A look at the underside of the horseshoe reveals six paired appendages. The horseshoe uses the first pair (the chelicera) for placing food in its mouth. The next pair of appendages are the pedipalps; these are the first ambulatory legs. In the adult male, the tarsus of these legs are modified as a grasping appendage, allowing males to clasp the female during spawning. The "last" legs are the "pusher" legs, used for locomotion. Looking closely at this appendage (mouse over the label for detail), there is a spatulate organ that forms part of the leg, called the flabellum, whose function is to test the composition of the water passing to the gill chamber.
Towards the tail are five branchial "legs" which are commonly called the book gills. (Click here for a microscopic view.) The horseshoe uses them both for propulsion when swimming and for "breathing". Similar to the gills in a fish, they are a membrane that allows oxygen to pass through while keeping the water out. Interestingly, the crab CAN absorb water through the book gills; it does this during each molt to expand the shell.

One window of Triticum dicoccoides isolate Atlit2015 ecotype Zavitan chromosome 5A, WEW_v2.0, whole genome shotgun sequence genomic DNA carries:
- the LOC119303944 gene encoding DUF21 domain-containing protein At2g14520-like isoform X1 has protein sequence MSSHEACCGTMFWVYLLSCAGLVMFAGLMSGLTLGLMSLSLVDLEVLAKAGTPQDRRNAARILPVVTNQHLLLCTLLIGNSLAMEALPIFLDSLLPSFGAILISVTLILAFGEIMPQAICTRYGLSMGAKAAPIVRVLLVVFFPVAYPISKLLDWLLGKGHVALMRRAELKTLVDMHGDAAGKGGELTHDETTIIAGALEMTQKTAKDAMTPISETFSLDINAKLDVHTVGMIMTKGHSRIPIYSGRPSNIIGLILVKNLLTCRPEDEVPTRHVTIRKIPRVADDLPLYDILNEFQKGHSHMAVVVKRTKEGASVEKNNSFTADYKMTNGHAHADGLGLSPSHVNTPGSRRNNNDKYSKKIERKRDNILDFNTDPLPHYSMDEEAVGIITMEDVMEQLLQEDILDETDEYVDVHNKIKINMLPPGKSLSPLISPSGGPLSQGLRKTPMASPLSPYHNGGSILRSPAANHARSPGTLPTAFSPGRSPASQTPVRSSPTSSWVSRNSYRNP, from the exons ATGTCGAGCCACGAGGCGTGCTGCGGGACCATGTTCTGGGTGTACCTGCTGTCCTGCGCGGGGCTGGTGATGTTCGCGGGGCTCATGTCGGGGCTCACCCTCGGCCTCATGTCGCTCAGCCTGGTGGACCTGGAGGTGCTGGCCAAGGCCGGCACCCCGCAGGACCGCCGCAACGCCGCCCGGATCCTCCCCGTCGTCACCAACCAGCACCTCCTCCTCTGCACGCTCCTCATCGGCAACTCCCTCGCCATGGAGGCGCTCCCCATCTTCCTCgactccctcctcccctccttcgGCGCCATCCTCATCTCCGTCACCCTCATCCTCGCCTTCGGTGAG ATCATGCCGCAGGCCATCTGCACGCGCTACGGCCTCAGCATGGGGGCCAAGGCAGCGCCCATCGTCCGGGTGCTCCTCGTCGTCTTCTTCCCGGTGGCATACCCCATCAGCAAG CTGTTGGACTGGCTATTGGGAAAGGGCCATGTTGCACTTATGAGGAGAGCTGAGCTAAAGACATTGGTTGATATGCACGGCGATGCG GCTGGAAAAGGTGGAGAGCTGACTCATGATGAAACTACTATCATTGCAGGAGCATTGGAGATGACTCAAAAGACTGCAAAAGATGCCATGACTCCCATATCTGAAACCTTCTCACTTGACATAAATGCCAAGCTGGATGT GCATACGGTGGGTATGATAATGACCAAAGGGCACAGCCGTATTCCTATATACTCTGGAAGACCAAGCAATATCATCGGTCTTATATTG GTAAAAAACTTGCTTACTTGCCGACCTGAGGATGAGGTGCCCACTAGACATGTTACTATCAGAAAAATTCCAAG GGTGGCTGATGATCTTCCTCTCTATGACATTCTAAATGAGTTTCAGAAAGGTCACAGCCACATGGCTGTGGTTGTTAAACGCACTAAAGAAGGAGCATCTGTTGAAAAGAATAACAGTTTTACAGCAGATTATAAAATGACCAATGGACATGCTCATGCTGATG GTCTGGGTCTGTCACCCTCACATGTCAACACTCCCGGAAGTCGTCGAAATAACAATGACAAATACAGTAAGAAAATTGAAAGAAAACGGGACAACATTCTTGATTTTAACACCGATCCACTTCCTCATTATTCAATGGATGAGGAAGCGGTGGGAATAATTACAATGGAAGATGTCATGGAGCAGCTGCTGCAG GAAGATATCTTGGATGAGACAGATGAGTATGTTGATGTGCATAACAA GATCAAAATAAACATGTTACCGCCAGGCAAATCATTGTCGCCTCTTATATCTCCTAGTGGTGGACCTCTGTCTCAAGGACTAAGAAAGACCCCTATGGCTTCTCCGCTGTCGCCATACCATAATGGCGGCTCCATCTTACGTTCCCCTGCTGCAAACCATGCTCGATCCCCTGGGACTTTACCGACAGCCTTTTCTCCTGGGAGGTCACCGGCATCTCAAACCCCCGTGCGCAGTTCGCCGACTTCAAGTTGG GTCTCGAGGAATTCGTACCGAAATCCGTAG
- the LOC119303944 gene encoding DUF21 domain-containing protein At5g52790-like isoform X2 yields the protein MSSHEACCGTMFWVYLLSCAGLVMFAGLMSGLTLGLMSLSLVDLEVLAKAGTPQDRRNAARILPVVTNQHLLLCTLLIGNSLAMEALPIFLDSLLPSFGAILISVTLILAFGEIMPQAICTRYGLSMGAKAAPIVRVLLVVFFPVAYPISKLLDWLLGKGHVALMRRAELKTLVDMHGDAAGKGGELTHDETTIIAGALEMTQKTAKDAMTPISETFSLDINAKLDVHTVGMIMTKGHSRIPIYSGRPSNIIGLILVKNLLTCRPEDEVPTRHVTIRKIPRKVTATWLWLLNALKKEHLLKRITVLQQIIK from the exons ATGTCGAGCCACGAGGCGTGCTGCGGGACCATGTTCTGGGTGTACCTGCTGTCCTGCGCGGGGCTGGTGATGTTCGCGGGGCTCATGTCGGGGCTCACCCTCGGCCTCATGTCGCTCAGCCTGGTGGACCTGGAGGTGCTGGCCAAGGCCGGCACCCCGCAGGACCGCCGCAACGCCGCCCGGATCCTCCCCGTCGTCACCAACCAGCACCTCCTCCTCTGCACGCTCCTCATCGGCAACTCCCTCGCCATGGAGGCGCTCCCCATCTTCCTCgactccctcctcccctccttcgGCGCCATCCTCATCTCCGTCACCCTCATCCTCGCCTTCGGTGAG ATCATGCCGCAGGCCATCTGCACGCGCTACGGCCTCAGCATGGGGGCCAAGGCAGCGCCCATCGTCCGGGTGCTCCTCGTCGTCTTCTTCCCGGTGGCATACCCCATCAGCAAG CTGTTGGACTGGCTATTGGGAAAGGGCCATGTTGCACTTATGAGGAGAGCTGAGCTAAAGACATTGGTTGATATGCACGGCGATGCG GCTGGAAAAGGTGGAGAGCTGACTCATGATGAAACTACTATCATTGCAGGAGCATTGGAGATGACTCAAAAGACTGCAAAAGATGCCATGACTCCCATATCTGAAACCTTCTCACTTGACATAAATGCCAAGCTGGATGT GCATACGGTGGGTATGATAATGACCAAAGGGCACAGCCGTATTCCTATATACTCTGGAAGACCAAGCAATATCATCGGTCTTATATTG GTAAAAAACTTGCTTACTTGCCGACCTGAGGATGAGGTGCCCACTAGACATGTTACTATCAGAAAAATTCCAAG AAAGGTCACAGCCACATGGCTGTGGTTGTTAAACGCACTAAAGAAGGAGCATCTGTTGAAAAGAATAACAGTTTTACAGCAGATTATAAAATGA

The first pair of the 6 book gills is called the operculum, and it serves as a cover for the other five pairs, which are the respiratory organs. In addition, the operculum houses the opening of the genital pores through which eggs and sperm are released from the body. The hemolymph (a loose equivalent to blood) flows through the multiple pages (or lamellae) of the ten books.